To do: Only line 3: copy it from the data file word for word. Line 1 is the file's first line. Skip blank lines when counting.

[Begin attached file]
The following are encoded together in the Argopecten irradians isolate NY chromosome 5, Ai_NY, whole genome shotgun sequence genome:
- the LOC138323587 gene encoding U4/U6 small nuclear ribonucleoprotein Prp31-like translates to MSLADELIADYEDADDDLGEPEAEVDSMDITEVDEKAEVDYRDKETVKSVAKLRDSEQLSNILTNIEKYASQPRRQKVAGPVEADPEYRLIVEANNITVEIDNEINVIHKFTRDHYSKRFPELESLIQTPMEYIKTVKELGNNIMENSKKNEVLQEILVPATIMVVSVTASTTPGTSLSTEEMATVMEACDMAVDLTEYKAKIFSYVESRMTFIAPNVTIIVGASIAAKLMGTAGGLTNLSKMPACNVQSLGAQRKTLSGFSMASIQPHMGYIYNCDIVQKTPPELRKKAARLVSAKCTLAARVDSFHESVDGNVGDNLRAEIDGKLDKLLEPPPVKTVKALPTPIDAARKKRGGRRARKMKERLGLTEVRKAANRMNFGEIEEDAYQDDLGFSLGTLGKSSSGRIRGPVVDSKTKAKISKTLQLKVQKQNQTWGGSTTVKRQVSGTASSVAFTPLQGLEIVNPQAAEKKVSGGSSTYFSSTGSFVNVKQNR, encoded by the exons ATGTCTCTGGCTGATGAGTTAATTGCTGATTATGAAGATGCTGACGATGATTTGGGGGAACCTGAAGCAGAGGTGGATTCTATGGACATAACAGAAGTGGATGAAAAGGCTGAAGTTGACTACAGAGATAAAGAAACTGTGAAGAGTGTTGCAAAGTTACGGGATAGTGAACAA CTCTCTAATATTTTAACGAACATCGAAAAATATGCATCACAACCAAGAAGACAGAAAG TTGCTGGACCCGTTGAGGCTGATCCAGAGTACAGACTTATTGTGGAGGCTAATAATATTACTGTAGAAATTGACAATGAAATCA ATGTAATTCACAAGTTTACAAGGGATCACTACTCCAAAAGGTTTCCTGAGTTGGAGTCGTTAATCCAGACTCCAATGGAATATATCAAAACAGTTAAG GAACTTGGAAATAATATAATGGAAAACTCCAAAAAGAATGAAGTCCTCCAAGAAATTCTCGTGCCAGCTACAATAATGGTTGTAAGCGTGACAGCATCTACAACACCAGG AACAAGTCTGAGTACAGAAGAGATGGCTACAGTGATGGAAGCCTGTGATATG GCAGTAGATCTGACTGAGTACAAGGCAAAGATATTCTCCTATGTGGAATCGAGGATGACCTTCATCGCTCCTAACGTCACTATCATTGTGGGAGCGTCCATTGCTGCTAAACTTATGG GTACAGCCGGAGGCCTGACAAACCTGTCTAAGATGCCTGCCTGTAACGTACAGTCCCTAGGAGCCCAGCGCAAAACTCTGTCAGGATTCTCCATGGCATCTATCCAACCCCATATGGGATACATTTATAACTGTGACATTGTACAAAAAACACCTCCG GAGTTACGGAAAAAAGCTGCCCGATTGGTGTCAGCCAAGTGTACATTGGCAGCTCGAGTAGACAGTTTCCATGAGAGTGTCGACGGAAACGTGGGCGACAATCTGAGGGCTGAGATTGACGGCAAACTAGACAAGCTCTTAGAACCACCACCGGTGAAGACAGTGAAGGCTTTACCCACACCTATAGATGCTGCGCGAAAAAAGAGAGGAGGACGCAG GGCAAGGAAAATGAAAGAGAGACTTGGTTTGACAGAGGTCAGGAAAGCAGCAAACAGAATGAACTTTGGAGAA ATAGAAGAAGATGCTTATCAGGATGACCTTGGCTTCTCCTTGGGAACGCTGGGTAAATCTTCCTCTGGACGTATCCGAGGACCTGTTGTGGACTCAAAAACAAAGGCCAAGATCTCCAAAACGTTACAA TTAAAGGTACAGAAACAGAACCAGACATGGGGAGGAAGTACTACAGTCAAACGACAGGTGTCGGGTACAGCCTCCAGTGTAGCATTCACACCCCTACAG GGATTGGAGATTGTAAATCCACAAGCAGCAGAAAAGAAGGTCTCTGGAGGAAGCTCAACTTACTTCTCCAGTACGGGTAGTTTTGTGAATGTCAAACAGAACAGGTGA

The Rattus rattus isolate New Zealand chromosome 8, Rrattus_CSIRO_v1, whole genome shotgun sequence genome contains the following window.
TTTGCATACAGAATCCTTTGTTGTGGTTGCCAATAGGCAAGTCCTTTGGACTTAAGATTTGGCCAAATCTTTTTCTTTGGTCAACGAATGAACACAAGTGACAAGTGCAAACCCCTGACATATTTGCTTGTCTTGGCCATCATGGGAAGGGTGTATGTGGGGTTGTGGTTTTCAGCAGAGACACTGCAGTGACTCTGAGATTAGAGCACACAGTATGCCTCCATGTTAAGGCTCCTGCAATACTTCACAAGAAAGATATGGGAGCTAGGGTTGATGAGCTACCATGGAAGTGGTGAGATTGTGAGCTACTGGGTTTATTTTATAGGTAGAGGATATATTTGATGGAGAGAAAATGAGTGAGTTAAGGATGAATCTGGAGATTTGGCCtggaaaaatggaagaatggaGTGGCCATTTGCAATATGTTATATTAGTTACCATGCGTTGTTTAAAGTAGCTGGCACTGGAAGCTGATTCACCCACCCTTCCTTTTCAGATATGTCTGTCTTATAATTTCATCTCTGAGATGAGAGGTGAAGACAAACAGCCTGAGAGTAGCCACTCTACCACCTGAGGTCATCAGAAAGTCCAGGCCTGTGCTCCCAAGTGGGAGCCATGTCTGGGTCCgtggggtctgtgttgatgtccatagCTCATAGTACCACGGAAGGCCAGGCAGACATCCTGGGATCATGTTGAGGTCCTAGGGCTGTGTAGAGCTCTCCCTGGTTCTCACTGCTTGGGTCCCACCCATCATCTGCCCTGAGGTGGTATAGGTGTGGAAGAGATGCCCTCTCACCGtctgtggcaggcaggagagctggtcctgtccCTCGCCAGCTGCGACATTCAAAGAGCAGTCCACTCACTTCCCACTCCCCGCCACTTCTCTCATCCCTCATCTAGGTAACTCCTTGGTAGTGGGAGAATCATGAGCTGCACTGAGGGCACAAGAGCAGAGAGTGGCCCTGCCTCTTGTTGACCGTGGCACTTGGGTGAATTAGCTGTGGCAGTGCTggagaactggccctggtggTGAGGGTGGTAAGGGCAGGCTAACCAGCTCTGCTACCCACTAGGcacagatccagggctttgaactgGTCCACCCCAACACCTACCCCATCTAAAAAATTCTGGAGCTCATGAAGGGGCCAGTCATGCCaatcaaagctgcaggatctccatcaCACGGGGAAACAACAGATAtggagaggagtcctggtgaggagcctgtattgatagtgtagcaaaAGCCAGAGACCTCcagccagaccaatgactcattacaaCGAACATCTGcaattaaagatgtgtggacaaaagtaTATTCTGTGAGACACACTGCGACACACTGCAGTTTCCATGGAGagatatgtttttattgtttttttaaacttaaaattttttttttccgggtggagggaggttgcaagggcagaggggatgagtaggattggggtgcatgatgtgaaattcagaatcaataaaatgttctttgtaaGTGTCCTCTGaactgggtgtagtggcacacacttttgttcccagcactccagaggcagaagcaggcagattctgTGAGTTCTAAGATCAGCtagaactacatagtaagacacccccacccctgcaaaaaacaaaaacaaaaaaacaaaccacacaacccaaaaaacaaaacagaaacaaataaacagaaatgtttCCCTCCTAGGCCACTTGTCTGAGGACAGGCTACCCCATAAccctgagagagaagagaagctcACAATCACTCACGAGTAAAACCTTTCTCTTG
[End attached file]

The Rattus rattus isolate New Zealand chromosome 8, Rrattus_CSIRO_v1, whole genome shotgun sequence genome contains the following window.